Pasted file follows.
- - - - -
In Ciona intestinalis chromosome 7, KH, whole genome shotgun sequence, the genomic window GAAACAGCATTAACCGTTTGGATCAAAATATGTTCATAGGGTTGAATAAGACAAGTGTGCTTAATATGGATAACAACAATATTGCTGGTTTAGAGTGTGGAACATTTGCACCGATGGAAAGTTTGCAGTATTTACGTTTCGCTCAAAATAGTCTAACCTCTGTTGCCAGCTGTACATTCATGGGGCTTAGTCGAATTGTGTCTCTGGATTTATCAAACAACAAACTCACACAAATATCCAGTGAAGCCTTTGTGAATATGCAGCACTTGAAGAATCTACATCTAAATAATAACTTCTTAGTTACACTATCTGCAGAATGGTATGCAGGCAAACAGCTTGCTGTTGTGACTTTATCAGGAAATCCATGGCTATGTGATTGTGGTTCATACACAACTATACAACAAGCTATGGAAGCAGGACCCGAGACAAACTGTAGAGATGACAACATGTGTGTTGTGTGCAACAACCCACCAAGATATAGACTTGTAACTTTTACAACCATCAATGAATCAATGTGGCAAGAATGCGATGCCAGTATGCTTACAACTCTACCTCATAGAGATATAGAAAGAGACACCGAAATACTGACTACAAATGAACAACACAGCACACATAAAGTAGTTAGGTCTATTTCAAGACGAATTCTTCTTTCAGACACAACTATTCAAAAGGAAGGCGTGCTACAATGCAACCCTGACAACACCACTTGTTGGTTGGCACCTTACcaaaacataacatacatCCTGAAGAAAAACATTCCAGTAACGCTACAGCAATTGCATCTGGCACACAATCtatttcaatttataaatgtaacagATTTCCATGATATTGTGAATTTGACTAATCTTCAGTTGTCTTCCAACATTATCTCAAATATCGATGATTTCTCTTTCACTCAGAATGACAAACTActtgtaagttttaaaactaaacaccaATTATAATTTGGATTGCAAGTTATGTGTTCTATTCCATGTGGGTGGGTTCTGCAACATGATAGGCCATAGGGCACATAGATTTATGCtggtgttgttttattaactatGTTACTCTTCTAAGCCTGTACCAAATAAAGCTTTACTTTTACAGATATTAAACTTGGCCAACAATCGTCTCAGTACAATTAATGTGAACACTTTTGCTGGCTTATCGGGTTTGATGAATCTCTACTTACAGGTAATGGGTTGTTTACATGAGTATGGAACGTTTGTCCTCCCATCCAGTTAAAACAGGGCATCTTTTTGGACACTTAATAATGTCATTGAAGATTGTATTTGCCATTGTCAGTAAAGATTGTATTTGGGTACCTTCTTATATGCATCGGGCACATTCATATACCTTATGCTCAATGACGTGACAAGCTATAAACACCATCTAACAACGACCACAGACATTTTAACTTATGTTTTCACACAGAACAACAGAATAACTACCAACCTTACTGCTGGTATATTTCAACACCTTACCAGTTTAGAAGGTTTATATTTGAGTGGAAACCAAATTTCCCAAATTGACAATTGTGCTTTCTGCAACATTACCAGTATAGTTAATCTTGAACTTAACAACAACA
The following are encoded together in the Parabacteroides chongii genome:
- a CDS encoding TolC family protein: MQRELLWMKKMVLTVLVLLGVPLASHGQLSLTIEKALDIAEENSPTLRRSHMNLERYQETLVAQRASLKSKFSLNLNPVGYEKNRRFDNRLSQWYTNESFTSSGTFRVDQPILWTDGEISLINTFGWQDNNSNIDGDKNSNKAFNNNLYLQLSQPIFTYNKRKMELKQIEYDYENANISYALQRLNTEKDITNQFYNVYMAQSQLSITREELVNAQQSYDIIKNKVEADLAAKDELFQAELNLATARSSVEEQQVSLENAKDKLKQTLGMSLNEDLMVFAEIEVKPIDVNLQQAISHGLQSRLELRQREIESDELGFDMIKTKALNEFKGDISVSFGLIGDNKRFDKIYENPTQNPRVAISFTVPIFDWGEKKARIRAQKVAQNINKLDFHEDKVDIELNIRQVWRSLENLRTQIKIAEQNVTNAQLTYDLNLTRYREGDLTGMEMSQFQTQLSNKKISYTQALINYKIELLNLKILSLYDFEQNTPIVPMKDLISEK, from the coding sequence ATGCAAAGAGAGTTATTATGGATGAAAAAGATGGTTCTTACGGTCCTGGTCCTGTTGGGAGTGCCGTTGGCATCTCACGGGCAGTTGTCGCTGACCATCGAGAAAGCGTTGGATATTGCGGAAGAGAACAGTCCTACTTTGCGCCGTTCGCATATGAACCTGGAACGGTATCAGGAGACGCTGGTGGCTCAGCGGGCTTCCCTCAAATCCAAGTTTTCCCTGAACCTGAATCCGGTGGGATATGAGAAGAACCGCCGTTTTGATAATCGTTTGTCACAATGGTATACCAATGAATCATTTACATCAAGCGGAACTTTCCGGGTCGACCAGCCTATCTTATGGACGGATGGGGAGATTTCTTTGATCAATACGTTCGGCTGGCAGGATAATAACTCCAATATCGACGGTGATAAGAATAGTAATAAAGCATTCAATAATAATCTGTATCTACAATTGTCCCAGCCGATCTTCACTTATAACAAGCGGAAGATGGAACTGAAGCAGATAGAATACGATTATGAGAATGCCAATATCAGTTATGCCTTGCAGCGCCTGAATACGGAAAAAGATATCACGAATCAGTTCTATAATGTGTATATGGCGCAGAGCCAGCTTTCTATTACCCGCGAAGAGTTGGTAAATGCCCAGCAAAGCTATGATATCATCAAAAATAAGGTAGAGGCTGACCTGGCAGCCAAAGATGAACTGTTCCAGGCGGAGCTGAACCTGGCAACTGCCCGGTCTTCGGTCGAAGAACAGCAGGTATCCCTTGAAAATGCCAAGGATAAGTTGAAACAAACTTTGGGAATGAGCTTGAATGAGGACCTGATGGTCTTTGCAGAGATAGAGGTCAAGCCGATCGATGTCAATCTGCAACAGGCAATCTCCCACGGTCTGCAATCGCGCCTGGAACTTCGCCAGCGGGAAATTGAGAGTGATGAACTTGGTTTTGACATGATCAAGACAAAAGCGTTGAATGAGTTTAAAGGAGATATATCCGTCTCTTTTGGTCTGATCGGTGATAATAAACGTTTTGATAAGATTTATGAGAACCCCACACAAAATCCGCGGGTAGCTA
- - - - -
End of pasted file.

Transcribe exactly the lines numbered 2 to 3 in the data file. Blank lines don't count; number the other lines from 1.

The following are encoded together in the Parabacteroides chongii genome:
- a CDS encoding TolC family protein: MQRELLWMKKMVLTVLVLLGVPLASHGQLSLTIEKALDIAEENSPTLRRSHMNLERYQETLVAQRASLKSKFSLNLNPVGYEKNRRFDNRLSQWYTNESFTSSGTFRVDQPILWTDGEISLINTFGWQDNNSNIDGDKNSNKAFNNNLYLQLSQPIFTYNKRKMELKQIEYDYENANISYALQRLNTEKDITNQFYNVYMAQSQLSITREELVNAQQSYDIIKNKVEADLAAKDELFQAELNLATARSSVEEQQVSLENAKDKLKQTLGMSLNEDLMVFAEIEVKPIDVNLQQAISHGLQSRLELRQREIESDELGFDMIKTKALNEFKGDISVSFGLIGDNKRFDKIYENPTQNPRVAISFTVPIFDWGEKKARIRAQKVAQNINKLDFHEDKVDIELNIRQVWRSLENLRTQIKIAEQNVTNAQLTYDLNLTRYREGDLTGMEMSQFQTQLSNKKISYTQALINYKIELLNLKILSLYDFEQNTPIVPMKDLISEK, from the coding sequence ATGCAAAGAGAGTTATTATGGATGAAAAAGATGGTTCTTACGGTCCTGGTCCTGTTGGGAGTGCCGTTGGCATCTCACGGGCAGTTGTCGCTGACCATCGAGAAAGCGTTGGATATTGCGGAAGAGAACAGTCCTACTTTGCGCCGTTCGCATATGAACCTGGAACGGTATCAGGAGACGCTGGTGGCTCAGCGGGCTTCCCTCAAATCCAAGTTTTCCCTGAACCTGAATCCGGTGGGATATGAGAAGAACCGCCGTTTTGATAATCGTTTGTCACAATGGTATACCAATGAATCATTTACATCAAGCGGAACTTTCCGGGTCGACCAGCCTATCTTATGGACGGATGGGGAGATTTCTTTGATCAATACGTTCGGCTGGCAGGATAATAACTCCAATATCGACGGTGATAAGAATAGTAATAAAGCATTCAATAATAATCTGTATCTACAATTGTCCCAGCCGATCTTCACTTATAACAAGCGGAAGATGGAACTGAAGCAGATAGAATACGATTATGAGAATGCCAATATCAGTTATGCCTTGCAGCGCCTGAATACGGAAAAAGATATCACGAATCAGTTCTATAATGTGTATATGGCGCAGAGCCAGCTTTCTATTACCCGCGAAGAGTTGGTAAATGCCCAGCAAAGCTATGATATCATCAAAAATAAGGTAGAGGCTGACCTGGCAGCCAAAGATGAACTGTTCCAGGCGGAGCTGAACCTGGCAACTGCCCGGTCTTCGGTCGAAGAACAGCAGGTATCCCTTGAAAATGCCAAGGATAAGTTGAAACAAACTTTGGGAATGAGCTTGAATGAGGACCTGATGGTCTTTGCAGAGATAGAGGTCAAGCCGATCGATGTCAATCTGCAACAGGCAATCTCCCACGGTCTGCAATCGCGCCTGGAACTTCGCCAGCGGGAAATTGAGAGTGATGAACTTGGTTTTGACATGATCAAGACAAAAGCGTTGAATGAGTTTAAAGGAGATATATCCGTCTCTTTTGGTCTGATCGGTGATAATAAACGTTTTGATAAGATTTATGAGAACCCCACACAAAATCCGCGGGTAGCTA